is not lost, though we have been” –from poem “Word Has Reached Me” by Alice Walker
My brother, Wayne Scott Williams, age 61, died last Thursday, November 18. His death was shockingly sudden and unexpected. Here we are in a favorite photo of mine, taken when I was 8 1/2 months and he, 3 1/2. We played a lot together as kids and were perhaps closest during these years. As teens, he went his way and I mine, but there was still fondness. As adults, our relationship was distant, sometimes antagonistic. Years sometimes passed with absolutely no contact; I would hear about his life through my mother.
A breach early on set the stage, in my opinion, which had to do with my early surgery. I have always felt, until recently, responsible for bringing so much stress and strain to our family with my early childhood illness. My mother’s stories were the source of my anxiety, for she talked endlessly about those difficult times. So busy caring for me after the surgery, my parents decided to ship my brother off to my aunt and uncle’s house for many weeks. This decision was a defining one for our family in several ways, one of which was as a source of my guilt, for I knew that my brother was unhappy in his life then.
Dr. Constad, our pediatrician, had driven to our home on a house call to see me. On the way, he passed three-year-old Wayne, kicking the curb at the end of the block. When Dr. Constad brought this situation to my mother’s attention, she said that she and my father had little time to spend with him. His response is burned onto my brain. He said, “If you don’t do something with that little boy, he will grow up to have a huge hatred.” Their version of “do something” was to send him away. Best solution? Don’t think so! Later, Wayne claimed how great these weeks were because he became close with Uncle Harold. But as a child, I sensed and felt and experienced his anger toward me. A wall separated us in some primal way, and this early banishment from the family, due to my early illness, was its origin to my mind.
Despite the early difficulty, we did the best we could loving one another. We transcended the early breach in order to help each other at different times in our lives, most significantly when my mother needed us. Wayne and I found our way back to closeness after taking care of my mother who had dementia in her nineties. In fact, we called ourselves–me, Wayne and Griffin, my life companion–Team Edith (my mother’s first name). We worked beautifully together, getting over small skirmishes, to help my mother in her final years and in her final years, my mother brought me, Wayne and Griffin together. I am also happy about the harmonious way in which we settled my mother’s estate after her death. These last years, Wayne and I have even been able to tell each other how much we loved each other, which we had never been able to do. Isn’t that great?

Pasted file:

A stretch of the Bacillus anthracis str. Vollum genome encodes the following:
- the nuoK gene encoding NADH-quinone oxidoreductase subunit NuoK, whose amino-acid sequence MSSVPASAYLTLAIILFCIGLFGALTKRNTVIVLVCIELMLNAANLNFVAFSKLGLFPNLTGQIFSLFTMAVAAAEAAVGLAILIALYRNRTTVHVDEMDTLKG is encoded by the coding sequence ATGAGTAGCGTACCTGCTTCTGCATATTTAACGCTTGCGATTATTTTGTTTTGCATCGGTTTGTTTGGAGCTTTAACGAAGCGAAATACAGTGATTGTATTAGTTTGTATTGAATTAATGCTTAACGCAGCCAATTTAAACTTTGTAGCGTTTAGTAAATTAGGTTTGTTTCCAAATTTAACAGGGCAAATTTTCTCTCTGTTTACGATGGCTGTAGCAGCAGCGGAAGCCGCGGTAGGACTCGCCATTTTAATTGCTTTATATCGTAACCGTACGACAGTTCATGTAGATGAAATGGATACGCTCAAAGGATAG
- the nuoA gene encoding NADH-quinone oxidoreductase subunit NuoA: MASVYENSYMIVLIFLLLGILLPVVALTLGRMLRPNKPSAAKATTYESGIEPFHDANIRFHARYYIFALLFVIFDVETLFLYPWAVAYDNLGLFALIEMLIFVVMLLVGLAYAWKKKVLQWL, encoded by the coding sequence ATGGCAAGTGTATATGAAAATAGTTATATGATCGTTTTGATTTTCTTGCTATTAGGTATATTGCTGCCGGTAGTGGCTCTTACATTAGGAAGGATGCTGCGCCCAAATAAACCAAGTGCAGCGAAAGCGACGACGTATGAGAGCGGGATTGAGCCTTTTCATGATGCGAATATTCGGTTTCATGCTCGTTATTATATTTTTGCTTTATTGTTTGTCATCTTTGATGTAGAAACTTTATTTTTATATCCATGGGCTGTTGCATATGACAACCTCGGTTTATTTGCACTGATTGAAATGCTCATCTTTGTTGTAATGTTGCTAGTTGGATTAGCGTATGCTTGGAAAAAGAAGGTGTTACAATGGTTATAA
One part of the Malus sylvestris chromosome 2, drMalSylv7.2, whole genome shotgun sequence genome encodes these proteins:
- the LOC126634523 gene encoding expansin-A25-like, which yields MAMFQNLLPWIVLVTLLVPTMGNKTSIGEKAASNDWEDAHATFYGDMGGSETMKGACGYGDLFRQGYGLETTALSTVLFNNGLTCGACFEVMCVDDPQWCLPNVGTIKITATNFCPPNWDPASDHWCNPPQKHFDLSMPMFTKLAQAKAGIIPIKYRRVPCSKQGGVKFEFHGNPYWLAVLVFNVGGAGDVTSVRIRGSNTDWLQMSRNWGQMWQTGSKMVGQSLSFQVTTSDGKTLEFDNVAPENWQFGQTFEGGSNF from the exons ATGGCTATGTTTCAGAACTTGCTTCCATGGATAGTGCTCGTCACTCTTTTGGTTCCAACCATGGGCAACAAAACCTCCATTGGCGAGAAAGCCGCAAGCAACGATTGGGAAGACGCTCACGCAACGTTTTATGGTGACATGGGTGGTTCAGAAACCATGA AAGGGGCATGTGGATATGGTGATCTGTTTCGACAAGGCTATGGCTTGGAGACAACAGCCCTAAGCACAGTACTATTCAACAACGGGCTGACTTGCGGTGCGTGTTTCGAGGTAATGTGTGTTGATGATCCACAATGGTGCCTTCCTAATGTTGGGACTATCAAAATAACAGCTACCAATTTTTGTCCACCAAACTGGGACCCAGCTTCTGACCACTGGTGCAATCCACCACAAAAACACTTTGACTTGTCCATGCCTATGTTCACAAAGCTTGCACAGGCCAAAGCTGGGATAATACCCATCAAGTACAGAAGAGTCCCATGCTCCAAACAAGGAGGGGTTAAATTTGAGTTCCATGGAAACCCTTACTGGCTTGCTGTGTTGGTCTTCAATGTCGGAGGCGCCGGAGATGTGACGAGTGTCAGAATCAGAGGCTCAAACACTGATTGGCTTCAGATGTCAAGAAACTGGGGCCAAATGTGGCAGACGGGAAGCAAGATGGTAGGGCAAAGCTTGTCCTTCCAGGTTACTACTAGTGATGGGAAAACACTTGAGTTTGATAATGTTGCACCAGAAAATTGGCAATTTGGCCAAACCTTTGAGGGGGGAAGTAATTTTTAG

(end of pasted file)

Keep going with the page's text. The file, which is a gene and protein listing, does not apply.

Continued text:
His death is hard to reconcile, especially since no one saw it coming. He loved life and enjoyed so many aspects of it. He loved trains, anything New Jersey, sports, especially Pitt football, and California. He had a great heart and a great bear love for his daughter and a devotion to his family. Lately, his job was stressful and money hard to come by. I am glad he is free from all struggle now. “Pure positive energy” is how beloved Abraham (of Esther and Jerry Hicks) would put it. He is without bounds, happy with newfound freedom and possibility. Go Wayne, dear brother, go!